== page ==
Thika Teachers Camp At Naidu Hospital For 3 Weeks To Get AON's Biometric Registration..

Thika KNUT Executive Secretary Joe Mungai Ngigi has appealed to the Teachers Service Commission (TSC) to decentralise the process of registering for the AON’s biometric smart cards medical scheme and extend the April 30th deadline set for teachers in public schools lest they begin second term on a go slow.

“This is a group cover, why is the insurance company dealing with individual teachers? TSC should provide us with a better Insurance company that is respectful to its clients. What we are experiencing is an issue of teachers being mishandled,” said Mr Mungai.

Teachers drawn from Kiambu County and Gatanga Sub-County have been camping in Thika for the entire April holidays in an effort to beat deadline.

Speaking at Naidu Hospital, Thika during the exercise, the teachers complained of frustrations and lack of proper co-ordination in the part of the organisers.  

“I have been lining up for the cards from last week Friday up to now and I am yet to be served. AON's decision to run the exercise in a tiny place without proper mechanisms of hastening the process is the cause of all this congestion,” said Ms Grace Muguro.

Ms Muguro added that she has wasted her entire April holiday period chasing after the card only for her to get frustrated every time she goes to queue.

“Our cards are scattered all over, we are disappointed at the lack of order in this process. TSC should have asked school heads to collect the registration forms and cards for us through the county TSC office. We have lost valuable time that could have been spent doing other things,” she lamented.

Other teachers complained that the new cover was giving them challenges accessing health services from major hospitals in the country.

“Most hospitals are rejecting the cover, I have been to several hospitals who refused to use my card and most recently when my son's eyes fell sick, I took him to a hospital expecting to use the cover to pay for his sun glasses only to be told that my dependents were not included in the cover,” said a teacher who opted to remain anonymous.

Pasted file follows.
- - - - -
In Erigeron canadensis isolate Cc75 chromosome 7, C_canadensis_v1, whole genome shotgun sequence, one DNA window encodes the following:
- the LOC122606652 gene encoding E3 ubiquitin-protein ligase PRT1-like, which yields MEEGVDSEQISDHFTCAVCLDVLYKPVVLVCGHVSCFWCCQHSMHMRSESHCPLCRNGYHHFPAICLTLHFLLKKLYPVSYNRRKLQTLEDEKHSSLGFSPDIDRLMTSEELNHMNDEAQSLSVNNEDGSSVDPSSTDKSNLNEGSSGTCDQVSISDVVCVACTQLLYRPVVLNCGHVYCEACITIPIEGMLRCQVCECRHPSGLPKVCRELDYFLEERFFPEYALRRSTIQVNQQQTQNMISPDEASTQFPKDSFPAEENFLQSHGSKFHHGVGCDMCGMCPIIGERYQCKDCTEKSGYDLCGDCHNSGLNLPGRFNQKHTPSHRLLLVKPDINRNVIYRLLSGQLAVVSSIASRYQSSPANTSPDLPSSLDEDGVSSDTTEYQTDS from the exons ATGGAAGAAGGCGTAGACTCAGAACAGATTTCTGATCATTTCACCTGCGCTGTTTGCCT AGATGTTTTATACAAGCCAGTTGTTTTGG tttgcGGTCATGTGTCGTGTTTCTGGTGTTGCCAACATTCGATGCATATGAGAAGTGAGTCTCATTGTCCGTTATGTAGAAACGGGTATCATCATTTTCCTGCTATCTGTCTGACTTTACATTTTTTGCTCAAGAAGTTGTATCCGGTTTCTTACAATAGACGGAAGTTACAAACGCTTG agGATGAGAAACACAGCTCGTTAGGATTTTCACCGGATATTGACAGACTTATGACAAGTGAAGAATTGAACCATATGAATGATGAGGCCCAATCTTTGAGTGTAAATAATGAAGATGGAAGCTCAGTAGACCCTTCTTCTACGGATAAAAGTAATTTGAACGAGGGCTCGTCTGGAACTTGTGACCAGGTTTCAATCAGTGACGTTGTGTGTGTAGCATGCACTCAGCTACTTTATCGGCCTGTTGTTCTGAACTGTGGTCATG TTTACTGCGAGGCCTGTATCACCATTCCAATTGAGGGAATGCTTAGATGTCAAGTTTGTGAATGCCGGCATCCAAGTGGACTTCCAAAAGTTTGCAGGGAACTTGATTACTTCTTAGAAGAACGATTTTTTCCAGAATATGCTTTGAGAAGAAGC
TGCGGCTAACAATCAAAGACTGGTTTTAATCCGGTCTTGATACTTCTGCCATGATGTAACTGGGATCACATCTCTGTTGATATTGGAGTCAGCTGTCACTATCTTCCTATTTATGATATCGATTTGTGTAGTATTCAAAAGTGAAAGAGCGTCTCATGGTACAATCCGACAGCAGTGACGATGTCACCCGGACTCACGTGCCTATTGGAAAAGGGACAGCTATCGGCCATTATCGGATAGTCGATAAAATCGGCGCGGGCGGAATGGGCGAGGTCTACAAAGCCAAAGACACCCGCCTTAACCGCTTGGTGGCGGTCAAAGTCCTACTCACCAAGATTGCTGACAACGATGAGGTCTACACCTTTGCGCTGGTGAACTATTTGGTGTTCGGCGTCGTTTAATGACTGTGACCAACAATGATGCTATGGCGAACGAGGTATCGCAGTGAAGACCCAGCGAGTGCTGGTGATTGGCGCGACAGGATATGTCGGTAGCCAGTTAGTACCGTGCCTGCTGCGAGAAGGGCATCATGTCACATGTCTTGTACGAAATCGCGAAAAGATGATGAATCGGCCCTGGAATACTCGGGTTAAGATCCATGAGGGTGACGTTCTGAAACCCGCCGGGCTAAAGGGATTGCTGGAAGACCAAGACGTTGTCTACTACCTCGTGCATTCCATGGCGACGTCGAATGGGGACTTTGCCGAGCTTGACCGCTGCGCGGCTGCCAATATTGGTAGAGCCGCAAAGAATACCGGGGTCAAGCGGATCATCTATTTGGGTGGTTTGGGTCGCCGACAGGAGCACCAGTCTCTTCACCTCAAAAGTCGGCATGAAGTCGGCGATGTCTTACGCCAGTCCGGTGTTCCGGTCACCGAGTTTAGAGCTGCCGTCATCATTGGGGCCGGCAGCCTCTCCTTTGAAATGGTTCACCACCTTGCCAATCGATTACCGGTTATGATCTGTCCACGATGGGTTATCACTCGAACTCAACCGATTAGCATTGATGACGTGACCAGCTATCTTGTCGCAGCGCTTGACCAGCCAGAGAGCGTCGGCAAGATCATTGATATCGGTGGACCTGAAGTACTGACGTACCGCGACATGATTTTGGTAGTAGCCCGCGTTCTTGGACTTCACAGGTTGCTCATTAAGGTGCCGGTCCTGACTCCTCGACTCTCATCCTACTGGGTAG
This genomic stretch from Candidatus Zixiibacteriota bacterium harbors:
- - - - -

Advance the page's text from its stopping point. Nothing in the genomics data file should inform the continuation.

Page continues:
They threatened to boycott the process if TSC does nothing to improve the status quo.
TSC withdrew teachers’ medical allowances July last year and asked them to register for a medical cover with AON Kenya Insurance Brokers limited. AON Kenya is an agent of AON plc an international provider of risk management, insurance and reinsurance brokerage, and human resources solutions and outsourcing services.

“Why bundle teachers together in Naidu while DHROs could have them delivered to the teachers in their schools? Collecting of biometric cards is quite in order but both the TSC and AON should employ a better and more organised way of serving teachers,” said Mungai.

The secretary also chided the Kenya National Examination Council (KNEC) for its delay in clearing dues for about 20,000 teachers who marked last year’s KCPE and KCSE exams.

“KNEC has continued to dishonour arrangements with its examiners. If the delays persist we might be forced to take legal action since this goes against labour practice. Delayed payments is an abuse of an individual's human rights. In future teachers are going to demand for prepayment,” he said.

On the much rumoured ceasefire between KNUT and the TSC, Mungai said this was cosmetic as the union can meet anyone and everyone but it is only in statehouse that the union can be salvaged.

“It is very unfortunate though that nearly 1000 Kenyans working in KNUT offices across Kenya have rendered jobless following the impasse between the two institutions. Otherwise, there is no cause of alarm because we shall overcome in the name of Jesus,” he said.

Word was going round the teaching fraternity that a TSC-KNUT 'cease fire' had been achieved following Prof. Lydia Naomi, Nancy Macharia and other TSC commissioners visit to the KNUT offices in Nairobi early this month.

Mungai was also against the idea of KNUT and KUPPET contracting commercial banks to collect union dues on their behalf with intention to beat TSC’s refusal to remit the same to the unions.
  
“I think, in my own personal opinion, that this is an exercise in futility. What will happen when a teacher changes his/her pay-point?” he asked.

Otherwise, he supported Education CS Dr. Fred Okeng'o Matiang'i’s order to stop headteachers from buying textbooks but said that the matter must be handled prudently.

“If Dr. Matiang is acting in good faith I support him but if he is doing it to discipline the headteachers, then he is lost. Who is going to be the custodian of these materials after their procurement?” he concluded. 
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